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Arthritis Bone and Dental Diet Glossary

Foods To Avoid If You Have Gout

2 years, 1 month ago

9616  0
Posted on Aug 20, 2019, 7 p.m.

A gout attack is not pleasant, the pain can be so bad that sufferers may be hospitalized for days to weeks. Information about this condition online and treatment can be confusing and contradictory, consulting a physician is recommended. 

Gout is typically indicative of other more serious health issues, such as the state of metabolic health. Occurrence/recurrence of gout is increasing, and it is one of the most common inflammatory arthritis in America. 

The mechanisms behind gout are not completely understood yet, but there are many clues. First off it is a form of joint inflammation that is caused by excessive uric acid in the circulation, when this threshold is exceeded painful crystals can form in and/or around the joints that trigger symptoms of pain. 

High levels of uric acid can lead to gout, but these levels indicate that other factors are involved with the main focus being on a dietary perspective. Excessive levels are typically driven by a genetic predisposition and ingestion of high purine foods. When purines are broken down and metabolized uric acid is formed as a by-product which is normal unless in excessive levels. 

Consuming less purine rich foods should help to lower uric acid levels to decrease the risk of gout, in theory. But this theory is not exact as other nutrients appear to aggravate symptoms of gout as well. Based on scientific evidence there are some foods that should be avoided if you have gout.

Alcohol has been shown to dramatically increase the risk of gout. The Framingham Heart Study which included over 4,500 subjects found regular intake of alcohol was associated with 3 times greater risk in women and double the risk for men. Beer appeared to be the worst contributor followed by hard liquors. 

Beef, chicken, and other meats are prime suspects to trigger symptoms of gout, and data somewhat confirms these suspicions: each additional serving of meat or seafood has been associated with a 21% and 7% increased risk of gout which may be due to the sharper increase in blood uric acid. That being said it may be worth including omega-3 into the diet as it is anti-inflammatory and may help with symptoms. Organ meats are high in purines and should be avoided, the most common forms of offal include liver, brain, heart, kidneys, and pate.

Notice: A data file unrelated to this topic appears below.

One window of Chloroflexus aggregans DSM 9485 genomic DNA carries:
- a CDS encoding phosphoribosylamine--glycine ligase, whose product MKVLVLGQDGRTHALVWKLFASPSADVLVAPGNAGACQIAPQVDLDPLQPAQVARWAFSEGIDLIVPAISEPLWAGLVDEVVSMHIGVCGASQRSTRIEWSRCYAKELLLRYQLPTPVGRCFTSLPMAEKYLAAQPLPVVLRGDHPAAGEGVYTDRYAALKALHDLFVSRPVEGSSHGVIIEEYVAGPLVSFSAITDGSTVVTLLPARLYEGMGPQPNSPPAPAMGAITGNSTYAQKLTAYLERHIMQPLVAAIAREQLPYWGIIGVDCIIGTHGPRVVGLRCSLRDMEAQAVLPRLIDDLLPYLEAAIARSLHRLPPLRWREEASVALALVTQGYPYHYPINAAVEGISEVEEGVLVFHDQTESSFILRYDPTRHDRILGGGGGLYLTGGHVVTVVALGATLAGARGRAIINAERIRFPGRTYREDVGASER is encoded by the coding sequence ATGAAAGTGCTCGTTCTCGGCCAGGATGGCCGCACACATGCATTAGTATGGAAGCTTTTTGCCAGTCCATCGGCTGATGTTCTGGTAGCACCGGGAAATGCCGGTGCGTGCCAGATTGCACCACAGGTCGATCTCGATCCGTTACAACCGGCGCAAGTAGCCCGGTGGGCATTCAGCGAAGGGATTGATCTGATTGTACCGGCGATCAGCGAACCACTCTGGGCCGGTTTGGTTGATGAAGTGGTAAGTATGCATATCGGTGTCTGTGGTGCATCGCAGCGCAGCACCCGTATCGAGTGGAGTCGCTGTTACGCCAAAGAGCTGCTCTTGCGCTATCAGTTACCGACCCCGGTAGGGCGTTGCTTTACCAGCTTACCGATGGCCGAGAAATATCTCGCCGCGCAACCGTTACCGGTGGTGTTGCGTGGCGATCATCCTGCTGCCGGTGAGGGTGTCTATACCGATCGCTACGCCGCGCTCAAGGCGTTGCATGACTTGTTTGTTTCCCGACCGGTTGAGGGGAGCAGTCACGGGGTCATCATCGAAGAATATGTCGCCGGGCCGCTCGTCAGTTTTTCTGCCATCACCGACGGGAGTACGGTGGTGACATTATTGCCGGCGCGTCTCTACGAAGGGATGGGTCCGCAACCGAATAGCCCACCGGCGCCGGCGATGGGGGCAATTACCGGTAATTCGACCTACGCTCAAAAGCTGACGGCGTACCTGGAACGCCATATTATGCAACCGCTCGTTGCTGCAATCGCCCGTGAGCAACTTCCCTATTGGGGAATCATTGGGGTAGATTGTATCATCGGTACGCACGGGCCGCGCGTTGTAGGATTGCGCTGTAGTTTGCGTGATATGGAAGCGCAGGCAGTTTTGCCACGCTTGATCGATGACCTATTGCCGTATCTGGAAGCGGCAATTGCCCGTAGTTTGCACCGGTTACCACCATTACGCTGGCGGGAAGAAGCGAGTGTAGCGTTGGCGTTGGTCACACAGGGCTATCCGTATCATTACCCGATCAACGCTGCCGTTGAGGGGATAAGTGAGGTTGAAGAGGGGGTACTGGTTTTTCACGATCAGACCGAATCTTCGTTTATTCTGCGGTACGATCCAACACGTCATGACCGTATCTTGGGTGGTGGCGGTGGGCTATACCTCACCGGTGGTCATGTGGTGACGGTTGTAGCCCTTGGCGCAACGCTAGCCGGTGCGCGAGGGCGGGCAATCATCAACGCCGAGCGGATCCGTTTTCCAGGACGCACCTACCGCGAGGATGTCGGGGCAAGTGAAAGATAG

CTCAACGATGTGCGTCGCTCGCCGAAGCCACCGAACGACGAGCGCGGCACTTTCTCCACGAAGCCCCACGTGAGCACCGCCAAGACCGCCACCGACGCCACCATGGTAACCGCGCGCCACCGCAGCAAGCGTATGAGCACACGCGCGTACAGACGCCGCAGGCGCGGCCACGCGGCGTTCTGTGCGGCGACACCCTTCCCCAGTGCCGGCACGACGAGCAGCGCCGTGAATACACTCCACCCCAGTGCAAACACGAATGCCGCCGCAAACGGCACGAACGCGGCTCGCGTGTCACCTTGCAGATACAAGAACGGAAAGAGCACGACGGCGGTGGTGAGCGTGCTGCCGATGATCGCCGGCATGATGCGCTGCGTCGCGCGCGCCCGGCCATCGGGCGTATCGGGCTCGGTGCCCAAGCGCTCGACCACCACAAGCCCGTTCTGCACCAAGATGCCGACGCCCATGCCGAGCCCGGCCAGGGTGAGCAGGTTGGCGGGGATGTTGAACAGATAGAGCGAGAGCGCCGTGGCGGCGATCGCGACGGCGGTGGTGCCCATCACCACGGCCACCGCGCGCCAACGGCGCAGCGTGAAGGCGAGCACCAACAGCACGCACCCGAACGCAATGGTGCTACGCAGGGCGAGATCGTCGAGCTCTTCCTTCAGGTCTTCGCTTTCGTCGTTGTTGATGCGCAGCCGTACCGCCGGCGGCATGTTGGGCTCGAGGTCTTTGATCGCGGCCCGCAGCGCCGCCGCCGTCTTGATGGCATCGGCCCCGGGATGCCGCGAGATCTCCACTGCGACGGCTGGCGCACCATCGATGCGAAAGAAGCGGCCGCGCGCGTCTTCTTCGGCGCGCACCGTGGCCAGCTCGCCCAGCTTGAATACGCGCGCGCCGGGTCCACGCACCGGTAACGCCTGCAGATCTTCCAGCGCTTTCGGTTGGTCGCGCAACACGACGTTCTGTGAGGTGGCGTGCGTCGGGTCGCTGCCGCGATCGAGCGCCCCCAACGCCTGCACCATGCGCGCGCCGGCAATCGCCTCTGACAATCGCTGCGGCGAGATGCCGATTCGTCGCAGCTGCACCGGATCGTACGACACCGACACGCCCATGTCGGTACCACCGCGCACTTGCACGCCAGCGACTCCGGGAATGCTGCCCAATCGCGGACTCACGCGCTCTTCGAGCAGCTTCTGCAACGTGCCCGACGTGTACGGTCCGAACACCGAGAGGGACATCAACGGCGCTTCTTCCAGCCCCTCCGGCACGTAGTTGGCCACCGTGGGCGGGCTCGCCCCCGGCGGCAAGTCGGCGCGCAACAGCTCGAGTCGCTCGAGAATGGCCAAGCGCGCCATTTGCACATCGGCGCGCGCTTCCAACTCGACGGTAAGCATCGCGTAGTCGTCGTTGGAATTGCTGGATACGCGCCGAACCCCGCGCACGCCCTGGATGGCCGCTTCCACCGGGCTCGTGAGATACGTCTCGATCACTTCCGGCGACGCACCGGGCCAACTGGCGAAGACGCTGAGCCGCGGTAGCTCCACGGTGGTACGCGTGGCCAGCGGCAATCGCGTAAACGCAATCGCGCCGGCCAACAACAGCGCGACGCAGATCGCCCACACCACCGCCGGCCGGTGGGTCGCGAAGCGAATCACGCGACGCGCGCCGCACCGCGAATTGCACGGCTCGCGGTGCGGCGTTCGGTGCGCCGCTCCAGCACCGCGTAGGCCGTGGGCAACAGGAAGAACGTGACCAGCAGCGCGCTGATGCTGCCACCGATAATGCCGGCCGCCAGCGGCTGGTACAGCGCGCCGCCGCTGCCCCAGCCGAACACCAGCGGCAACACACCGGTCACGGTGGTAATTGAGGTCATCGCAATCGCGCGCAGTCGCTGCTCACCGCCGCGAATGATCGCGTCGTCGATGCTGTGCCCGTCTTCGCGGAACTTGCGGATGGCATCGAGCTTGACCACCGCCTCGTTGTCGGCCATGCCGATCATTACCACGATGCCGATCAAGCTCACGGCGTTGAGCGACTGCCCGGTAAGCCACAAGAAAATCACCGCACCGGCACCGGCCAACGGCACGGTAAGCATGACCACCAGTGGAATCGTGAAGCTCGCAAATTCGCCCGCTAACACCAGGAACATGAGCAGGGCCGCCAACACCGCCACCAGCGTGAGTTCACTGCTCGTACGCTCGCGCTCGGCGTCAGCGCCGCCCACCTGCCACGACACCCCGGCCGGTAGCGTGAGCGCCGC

Soft drinks and fruit juice are not good for the diet of those with gout due to the added sugars and sweeteners. Fructose intake has been strongly linked with gout, and these beverages add the greatest amounts of fructose to the diet. Studies have shown that gout occurrence has increased along with fructose consumption since 1970; 2 or more of these sugary drinks was associated with an 85% increased risk of gout in a study involving over 46,000 men. It is unclear if the increase in gout is caused directly by fructose or indirectly through another mechanism such as obesity. 

Certain fruits may trigger recurrent gout attacks if consumed frequently, especially if one is overweight and following the typical Western diet. One study found frequent consumption of apples and oranges was linked with an increased risk of gout, no link was found with any other fruits low in fructose. 

Aspirin and diuretics can increase gout risks significantly. Low doses of aspirin prevent excretion of uric acid levels while high doses promote excretion. One study involving 49 older adults taking 75mg of aspirin a day had increased blood uric acid levels by 6% in less than a week; 150 mg doses kept levels high in the second week; and 300 mg doses brought levels down in the third week. Doses between 81-325 mg per day are associated with a doubled risk of gout; and low doses for 2 consecutive days increases the risk of recurrent gout attacks. Diuretics can also trigger a gout attack and should only be used under the guidance and supervision of a physician.

Other factors such as stress, family history, lack of physical exercise and sleep apnoea also affect gout. For the best treatment of gout it is recommended to consult with a physician who will help you to develop a treatment plan for your needs, as it is important to deal with all factors. By understanding what to avoid and why may help you to prevent and overcome a gout attack.

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This article is not intended to provide medical diagnosis, advice, treatment, or endorsement.

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